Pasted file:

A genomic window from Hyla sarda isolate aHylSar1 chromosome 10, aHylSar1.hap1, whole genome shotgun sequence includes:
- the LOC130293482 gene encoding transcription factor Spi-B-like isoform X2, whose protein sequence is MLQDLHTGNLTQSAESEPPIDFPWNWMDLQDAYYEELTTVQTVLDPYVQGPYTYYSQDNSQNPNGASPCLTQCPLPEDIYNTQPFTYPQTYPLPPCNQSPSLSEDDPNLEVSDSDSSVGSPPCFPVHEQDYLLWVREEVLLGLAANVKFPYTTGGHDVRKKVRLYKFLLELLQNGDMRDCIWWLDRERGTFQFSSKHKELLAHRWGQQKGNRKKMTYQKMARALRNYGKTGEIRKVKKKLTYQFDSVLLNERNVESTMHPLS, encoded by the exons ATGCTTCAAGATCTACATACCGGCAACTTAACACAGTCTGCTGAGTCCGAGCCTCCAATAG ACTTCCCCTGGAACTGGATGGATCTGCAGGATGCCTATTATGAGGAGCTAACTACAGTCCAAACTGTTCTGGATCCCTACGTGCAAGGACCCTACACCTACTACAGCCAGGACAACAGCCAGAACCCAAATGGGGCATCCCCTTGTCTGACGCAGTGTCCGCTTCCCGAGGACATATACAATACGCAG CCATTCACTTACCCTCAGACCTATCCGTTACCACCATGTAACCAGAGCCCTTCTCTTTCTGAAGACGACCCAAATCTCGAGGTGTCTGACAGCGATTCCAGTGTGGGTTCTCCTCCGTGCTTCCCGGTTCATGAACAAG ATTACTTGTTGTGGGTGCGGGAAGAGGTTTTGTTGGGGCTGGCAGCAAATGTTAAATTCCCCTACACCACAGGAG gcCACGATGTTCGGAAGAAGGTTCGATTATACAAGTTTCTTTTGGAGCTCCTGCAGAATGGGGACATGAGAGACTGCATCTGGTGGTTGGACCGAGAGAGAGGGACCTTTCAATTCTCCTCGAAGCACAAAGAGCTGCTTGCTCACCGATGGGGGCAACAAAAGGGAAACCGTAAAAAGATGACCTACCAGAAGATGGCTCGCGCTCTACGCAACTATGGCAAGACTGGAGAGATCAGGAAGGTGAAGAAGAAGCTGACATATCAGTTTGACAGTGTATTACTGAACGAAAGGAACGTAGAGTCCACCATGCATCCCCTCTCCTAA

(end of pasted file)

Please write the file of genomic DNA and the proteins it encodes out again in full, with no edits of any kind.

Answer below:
A genomic window from Hyla sarda isolate aHylSar1 chromosome 10, aHylSar1.hap1, whole genome shotgun sequence includes:
- the LOC130293482 gene encoding transcription factor Spi-B-like isoform X2, whose protein sequence is MLQDLHTGNLTQSAESEPPIDFPWNWMDLQDAYYEELTTVQTVLDPYVQGPYTYYSQDNSQNPNGASPCLTQCPLPEDIYNTQPFTYPQTYPLPPCNQSPSLSEDDPNLEVSDSDSSVGSPPCFPVHEQDYLLWVREEVLLGLAANVKFPYTTGGHDVRKKVRLYKFLLELLQNGDMRDCIWWLDRERGTFQFSSKHKELLAHRWGQQKGNRKKMTYQKMARALRNYGKTGEIRKVKKKLTYQFDSVLLNERNVESTMHPLS, encoded by the exons ATGCTTCAAGATCTACATACCGGCAACTTAACACAGTCTGCTGAGTCCGAGCCTCCAATAG ACTTCCCCTGGAACTGGATGGATCTGCAGGATGCCTATTATGAGGAGCTAACTACAGTCCAAACTGTTCTGGATCCCTACGTGCAAGGACCCTACACCTACTACAGCCAGGACAACAGCCAGAACCCAAATGGGGCATCCCCTTGTCTGACGCAGTGTCCGCTTCCCGAGGACATATACAATACGCAG CCATTCACTTACCCTCAGACCTATCCGTTACCACCATGTAACCAGAGCCCTTCTCTTTCTGAAGACGACCCAAATCTCGAGGTGTCTGACAGCGATTCCAGTGTGGGTTCTCCTCCGTGCTTCCCGGTTCATGAACAAG ATTACTTGTTGTGGGTGCGGGAAGAGGTTTTGTTGGGGCTGGCAGCAAATGTTAAATTCCCCTACACCACAGGAG gcCACGATGTTCGGAAGAAGGTTCGATTATACAAGTTTCTTTTGGAGCTCCTGCAGAATGGGGACATGAGAGACTGCATCTGGTGGTTGGACCGAGAGAGAGGGACCTTTCAATTCTCCTCGAAGCACAAAGAGCTGCTTGCTCACCGATGGGGGCAACAAAAGGGAAACCGTAAAAAGATGACCTACCAGAAGATGGCTCGCGCTCTACGCAACTATGGCAAGACTGGAGAGATCAGGAAGGTGAAGAAGAAGCTGACATATCAGTTTGACAGTGTATTACTGAACGAAAGGAACGTAGAGTCCACCATGCATCCCCTCTCCTAA